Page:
How important the deal will be to Wilmar is “anybody’s guess,” says Carey Wong, an analyst at OCBC. “No mention of numbers, no mention of when it’s going to start,” he notes. But he adds, “that could provide some way for them to monetise their extensive distribution network, but the impact is still unknown.”

He notes the press release said the China snack food market will hit US$12 billion ($14.7 billion) by end-year, “but it doesn’t look like Kellogg is in China in a big way yet.” He adds, “definitely, it’s a pretty competitive market.”


Dow Jones & Co, Inc
Tuesday, 25 September 2012

AK71 said...

Wilmar’s JV with Kellogg is a move to tap opportunities in the packaged and processed food segments before China fully matures, recycling Wilmar’s market and network strength from primary foods, Citigroup says.

It notes these were the “supporting thoughts” on Wilmar taking a 10% stake in Australian consumer-brand-maker Goodman Fielder earlier this year. The house notes Wilmar’s consumer segment is among the smallest of its five divisions, contributing only 4%-12% of pretax earnings.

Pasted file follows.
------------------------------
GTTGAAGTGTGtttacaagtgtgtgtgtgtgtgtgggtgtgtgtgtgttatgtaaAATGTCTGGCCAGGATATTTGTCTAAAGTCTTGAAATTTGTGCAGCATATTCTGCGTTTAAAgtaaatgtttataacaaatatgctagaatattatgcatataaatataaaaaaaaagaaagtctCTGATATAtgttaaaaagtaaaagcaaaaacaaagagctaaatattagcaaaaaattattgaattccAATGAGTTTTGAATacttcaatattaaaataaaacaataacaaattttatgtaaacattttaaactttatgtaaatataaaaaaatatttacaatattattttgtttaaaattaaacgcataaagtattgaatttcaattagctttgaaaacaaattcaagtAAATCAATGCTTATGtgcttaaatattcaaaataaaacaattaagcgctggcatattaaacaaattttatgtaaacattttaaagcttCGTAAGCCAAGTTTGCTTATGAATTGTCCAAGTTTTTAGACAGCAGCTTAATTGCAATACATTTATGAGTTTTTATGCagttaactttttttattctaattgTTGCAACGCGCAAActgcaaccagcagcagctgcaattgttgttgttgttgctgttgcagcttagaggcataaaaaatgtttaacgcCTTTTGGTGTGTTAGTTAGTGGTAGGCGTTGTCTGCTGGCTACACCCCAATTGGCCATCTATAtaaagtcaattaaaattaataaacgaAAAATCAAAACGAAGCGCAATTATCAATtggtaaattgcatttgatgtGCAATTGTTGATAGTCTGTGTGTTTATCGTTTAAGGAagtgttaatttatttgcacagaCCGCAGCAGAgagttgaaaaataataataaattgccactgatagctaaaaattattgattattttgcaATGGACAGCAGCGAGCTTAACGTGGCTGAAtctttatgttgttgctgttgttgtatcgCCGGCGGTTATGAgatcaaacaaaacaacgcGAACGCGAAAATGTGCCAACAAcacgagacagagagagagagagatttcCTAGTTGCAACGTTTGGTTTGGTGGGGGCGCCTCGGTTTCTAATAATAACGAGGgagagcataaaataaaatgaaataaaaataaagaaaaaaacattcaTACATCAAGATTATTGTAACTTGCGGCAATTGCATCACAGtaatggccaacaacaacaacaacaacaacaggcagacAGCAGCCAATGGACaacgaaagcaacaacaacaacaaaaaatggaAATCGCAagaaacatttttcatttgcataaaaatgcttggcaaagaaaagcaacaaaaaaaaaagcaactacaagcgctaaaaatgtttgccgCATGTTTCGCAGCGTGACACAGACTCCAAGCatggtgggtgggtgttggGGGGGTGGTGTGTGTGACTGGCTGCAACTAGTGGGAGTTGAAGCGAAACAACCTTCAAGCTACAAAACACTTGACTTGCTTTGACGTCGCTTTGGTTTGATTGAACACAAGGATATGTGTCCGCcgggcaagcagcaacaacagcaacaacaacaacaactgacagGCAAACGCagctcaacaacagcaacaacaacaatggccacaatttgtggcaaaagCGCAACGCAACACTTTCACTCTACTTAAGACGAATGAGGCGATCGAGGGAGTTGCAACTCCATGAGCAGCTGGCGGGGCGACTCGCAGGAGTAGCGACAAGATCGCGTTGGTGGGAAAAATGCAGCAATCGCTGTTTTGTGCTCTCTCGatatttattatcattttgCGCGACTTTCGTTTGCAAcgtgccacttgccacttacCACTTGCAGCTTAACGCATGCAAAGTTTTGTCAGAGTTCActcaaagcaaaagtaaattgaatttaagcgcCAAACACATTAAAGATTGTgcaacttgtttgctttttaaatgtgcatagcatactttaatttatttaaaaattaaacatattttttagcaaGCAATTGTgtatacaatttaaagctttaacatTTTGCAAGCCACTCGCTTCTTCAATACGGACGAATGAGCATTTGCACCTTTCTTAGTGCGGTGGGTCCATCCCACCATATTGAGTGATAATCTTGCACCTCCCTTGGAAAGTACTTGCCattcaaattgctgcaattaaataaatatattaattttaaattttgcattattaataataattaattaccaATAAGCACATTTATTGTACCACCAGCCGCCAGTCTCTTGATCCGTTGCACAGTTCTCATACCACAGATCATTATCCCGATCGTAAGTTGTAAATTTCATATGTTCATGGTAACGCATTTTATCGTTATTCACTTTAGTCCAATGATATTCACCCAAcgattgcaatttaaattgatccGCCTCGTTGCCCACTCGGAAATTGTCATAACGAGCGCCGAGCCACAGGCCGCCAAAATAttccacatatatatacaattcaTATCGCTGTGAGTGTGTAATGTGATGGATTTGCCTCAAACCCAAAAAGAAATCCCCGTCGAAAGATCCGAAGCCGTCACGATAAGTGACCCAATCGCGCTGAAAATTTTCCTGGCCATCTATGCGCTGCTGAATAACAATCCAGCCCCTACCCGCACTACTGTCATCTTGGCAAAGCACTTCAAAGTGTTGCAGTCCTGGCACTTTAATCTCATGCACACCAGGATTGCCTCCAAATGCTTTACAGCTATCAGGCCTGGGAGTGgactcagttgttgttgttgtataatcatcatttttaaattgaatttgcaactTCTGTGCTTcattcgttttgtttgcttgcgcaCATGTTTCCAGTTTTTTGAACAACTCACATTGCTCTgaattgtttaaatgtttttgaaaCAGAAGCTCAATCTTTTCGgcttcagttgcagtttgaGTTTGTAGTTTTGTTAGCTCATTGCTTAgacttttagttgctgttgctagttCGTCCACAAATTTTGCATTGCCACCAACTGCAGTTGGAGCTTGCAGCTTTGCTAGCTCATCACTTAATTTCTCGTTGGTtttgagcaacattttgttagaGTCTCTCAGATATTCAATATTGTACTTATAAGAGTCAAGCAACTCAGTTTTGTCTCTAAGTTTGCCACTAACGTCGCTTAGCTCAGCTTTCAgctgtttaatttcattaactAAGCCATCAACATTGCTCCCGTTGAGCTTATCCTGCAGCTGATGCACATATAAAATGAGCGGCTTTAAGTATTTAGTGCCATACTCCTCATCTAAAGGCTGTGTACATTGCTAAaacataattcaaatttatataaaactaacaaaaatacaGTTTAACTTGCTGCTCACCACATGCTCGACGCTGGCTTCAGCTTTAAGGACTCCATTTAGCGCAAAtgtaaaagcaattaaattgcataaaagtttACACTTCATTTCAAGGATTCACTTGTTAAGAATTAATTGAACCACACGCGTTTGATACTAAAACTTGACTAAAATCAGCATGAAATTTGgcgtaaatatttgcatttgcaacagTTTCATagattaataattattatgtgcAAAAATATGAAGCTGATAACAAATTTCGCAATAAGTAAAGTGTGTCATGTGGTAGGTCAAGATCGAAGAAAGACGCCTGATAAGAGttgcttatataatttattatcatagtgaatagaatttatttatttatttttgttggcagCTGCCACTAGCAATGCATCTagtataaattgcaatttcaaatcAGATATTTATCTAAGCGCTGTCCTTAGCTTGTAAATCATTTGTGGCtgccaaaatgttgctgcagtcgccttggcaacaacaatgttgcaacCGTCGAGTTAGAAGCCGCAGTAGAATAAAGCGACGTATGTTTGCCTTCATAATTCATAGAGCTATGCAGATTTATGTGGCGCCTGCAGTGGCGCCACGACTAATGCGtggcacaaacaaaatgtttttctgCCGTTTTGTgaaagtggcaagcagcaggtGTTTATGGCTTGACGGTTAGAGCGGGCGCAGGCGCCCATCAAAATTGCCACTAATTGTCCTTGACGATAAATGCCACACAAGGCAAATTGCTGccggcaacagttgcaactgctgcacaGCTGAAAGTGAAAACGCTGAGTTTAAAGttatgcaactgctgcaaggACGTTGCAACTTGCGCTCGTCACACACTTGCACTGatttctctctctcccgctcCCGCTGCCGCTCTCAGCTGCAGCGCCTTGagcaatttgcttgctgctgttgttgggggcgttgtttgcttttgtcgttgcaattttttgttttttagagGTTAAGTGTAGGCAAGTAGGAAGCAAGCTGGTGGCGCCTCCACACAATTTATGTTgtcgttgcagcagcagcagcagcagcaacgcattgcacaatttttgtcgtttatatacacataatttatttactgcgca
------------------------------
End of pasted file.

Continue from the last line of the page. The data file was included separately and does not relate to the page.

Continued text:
“While contributions from this JV will take time, growth at its consumer division will help reduce the earnings volatility at Wilmar, especially as processed foods unlike primary foods are less impacted by government anti-inflation policies. There is good growth headroom for the JV as Kellogg-Wilmar believes that sales in cereals/snacks alone in China is estimated at US$12 billion (or $14.7 billion versus US$6.8 billion for Wilmar’s consumer packs last year).”

Citigroup rates Wilmar at Buy with a $4.08 target.


Dow Jones & Co, Inc
Tuesday, 25 September 2012

AK71 said...

CPO futures’ sharp drop is a negative surprise, CIMB says. “We had expected support for CPO price given its current attractive discount to soybean oil.”

The decline may be partly on soybean oil’s and crude oil’s recent weakness, but a big part may be on speculative CPO selling on concerns over sustained weak demand on weaker global growth, higher oilseed-crushing activities and lower biodiesel demand, leading to inventories’ sharp build-up, it says.

Market players may be taking cues from downbeat views at a conference, with speakers predicting a 4Q12 CPO price fall to MYR2,600/ton ($1,040/ton), with the most bearish tipping prices as low as MYR2,285/ton, it notes. But CIMB expects Malaysian palm-oil inventories will peak in October, with demand picking up by year-end and CPO prices to recover to around MYR2,800-MYR3,000/ton by year-end.


Dow Jones & Co, Inc
Tuesday, 25 September 2012